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Title: Comparison of mammographic density assessed as volumes and areas among women undergoing diagnostic image-guided breast biopsy.
Authors: Gierach GL,  Geller BM,  Shepherd JA,  Patel DA,  Vacek PM,  Weaver DL,  Chicoine RE,  Pfeiffer RM,  Fan B,  Mahmoudzadeh AP,  Wang J,  Johnson JM,  Herschorn SD,  Brinton LA,  Sherman ME
Journal: Cancer Epidemiol Biomarkers Prev
Date: 2014 Nov
Branches: BB, MEB
PubMed ID: 25139935
PMC ID: PMC4337788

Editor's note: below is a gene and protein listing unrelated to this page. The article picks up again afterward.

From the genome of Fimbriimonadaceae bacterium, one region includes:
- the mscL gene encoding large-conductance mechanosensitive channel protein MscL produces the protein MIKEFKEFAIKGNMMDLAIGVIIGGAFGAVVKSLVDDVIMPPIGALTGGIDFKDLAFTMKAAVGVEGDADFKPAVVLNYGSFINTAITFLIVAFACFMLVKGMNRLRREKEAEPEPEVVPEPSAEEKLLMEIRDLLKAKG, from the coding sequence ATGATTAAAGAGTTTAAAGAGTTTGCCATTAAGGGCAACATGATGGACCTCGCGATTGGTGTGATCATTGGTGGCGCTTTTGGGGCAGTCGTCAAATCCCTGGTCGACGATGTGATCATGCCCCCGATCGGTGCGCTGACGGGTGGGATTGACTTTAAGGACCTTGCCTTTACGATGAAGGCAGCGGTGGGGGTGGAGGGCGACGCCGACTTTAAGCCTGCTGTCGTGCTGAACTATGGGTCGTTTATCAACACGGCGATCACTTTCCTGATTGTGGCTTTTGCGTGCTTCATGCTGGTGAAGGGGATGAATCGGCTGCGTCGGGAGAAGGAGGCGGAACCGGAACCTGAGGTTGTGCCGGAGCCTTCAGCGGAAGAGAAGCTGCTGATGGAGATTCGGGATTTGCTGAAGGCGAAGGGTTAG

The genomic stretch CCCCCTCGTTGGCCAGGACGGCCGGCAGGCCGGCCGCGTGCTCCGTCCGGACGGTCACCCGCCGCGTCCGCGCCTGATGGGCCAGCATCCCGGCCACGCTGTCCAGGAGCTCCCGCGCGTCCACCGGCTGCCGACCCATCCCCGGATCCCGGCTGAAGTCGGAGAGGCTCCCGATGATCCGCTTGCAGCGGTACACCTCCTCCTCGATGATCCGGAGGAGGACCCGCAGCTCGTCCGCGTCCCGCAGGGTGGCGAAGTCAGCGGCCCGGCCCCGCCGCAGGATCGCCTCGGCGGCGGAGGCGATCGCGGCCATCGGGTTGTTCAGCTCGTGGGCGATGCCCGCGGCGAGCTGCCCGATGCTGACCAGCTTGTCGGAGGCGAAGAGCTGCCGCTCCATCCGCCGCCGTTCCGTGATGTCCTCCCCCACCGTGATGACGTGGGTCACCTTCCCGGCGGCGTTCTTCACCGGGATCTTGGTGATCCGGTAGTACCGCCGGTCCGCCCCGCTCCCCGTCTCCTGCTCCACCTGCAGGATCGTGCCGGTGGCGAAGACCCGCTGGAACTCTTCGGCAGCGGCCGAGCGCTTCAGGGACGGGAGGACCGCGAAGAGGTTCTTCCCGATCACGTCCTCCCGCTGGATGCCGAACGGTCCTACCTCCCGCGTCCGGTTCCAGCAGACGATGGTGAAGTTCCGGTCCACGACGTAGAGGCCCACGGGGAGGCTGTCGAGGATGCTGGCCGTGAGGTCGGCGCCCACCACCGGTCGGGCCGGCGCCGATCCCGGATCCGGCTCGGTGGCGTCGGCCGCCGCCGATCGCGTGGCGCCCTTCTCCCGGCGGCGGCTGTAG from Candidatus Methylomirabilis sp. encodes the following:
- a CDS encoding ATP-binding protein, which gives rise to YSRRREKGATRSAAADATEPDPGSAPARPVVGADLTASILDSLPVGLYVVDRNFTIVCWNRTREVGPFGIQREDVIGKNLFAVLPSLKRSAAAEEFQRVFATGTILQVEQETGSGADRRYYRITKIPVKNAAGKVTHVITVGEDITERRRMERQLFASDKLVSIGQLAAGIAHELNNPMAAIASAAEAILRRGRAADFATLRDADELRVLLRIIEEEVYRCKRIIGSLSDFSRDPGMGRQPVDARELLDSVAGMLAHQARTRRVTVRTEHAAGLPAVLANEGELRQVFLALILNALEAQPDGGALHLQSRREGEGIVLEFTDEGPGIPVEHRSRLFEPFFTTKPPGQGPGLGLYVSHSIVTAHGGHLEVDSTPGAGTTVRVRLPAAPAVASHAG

Abstract: BACKGROUND: Mammographic density (MD), the area of non-fatty-appearing tissue divided by total breast area, is a strong breast cancer risk factor. Most MD analyses have used visual categorizations or computer-assisted quantification, which ignore breast thickness. We explored MD volume and area, using a volumetric approach previously validated as predictive of breast cancer risk, in relation to risk factors among women undergoing breast biopsy. METHODS: Among 413 primarily white women, ages 40 to 65 years, undergoing diagnostic breast biopsies between 2007 and 2010 at an academic facility in Vermont, MD volume (cm(3)) was quantified in craniocaudal views of the breast contralateral to the biopsy target using a density phantom, whereas MD area (cm(2)) was measured on the same digital mammograms using thresholding software. Risk factor associations with continuous MD measurements were evaluated using linear regression. RESULTS: Percent MD volume and area were correlated (r = 0.81) and strongly and inversely associated with age, body mass index (BMI), and menopause. Both measures were inversely associated with smoking and positively associated with breast biopsy history. Absolute MD measures were correlated (r = 0.46) and inversely related to age and menopause. Whereas absolute dense area was inversely associated with BMI, absolute dense volume was positively associated. CONCLUSIONS: Volume and area MD measures exhibit some overlap in risk factor associations, but divergence as well, particularly for BMI. IMPACT: Findings suggest that volume and area density measures differ in subsets of women; notably, among obese women, absolute density was higher with volumetric methods, suggesting that breast cancer risk assessments may vary for these techniques.